Human rights and the promotion of democracy worldwide are top priorities for the European Parliament. They fall under the remit of the Committee on Foreign Affairs (AFET) and of its Subcommittee on Human Rights (DROI), which discusses both topical and standing issues in this field in depth.

The post-2015 development agenda

26-01-2015

Fruit of two different but increasingly converging processes, the post-2015 sustainable development agenda is set to become the universal framework guiding global and national efforts to support human development in conjunction with environmental durability, from 2016. As the final stage in negotiations approaches, the post-2015 agenda is taking shape in a novel institutional setting, characterised not only by its twin-channels – with Rio+20 state-driven and post-2015 UN-led tracks – but also by ...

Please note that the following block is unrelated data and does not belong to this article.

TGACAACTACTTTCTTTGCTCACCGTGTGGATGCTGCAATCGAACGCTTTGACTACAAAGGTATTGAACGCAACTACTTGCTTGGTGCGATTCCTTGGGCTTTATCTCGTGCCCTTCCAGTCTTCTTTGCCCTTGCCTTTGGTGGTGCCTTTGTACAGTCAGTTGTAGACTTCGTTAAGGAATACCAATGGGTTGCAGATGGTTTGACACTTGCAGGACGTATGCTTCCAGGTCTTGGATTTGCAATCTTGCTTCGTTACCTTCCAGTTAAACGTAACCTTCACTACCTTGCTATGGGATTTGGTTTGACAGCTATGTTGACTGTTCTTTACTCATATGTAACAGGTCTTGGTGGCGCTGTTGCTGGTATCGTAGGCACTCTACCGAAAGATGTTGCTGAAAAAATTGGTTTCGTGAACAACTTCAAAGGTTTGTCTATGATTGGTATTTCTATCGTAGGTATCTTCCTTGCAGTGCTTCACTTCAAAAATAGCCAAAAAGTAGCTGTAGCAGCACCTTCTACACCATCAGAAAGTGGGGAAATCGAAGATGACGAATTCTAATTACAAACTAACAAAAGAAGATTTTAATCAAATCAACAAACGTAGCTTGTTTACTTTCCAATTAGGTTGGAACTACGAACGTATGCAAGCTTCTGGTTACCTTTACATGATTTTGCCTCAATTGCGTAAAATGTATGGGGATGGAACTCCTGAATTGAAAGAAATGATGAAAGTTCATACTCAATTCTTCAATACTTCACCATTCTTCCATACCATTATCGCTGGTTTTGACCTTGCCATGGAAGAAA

Fruit of two different but increasingly converging processes, the post-2015 sustainable development agenda is set to become the universal framework guiding global and national efforts to support human development in conjunction with environmental durability, from 2016. As the final stage in negotiations approaches, the post-2015 agenda is taking shape in a novel institutional setting, characterised not only by its twin-channels – with Rio+20 state-driven and post-2015 UN-led tracks – but also by its highly participative nature. Indeed the process has ensured large space for public participation and opportunities for input from stakeholders. The broad reactions to the shape the agenda is taking, expressed as the main outcome documents are published, show that the results may not satisfy those who were expecting a truly transformative shift in the way the international community faces global challenges. According to commentators the working documents do not address the roots of poverty and economic inequality, although they follow the growth-centred path supported by the business lobby. A true human-rights approach to development is not at the basis of the agenda, although it is stressed that substantial progress has been achieved through its universal scope and the inclusion of the rule of law and peace and security-related goals in the new framework. This is an updated version of a briefing published in June 2014.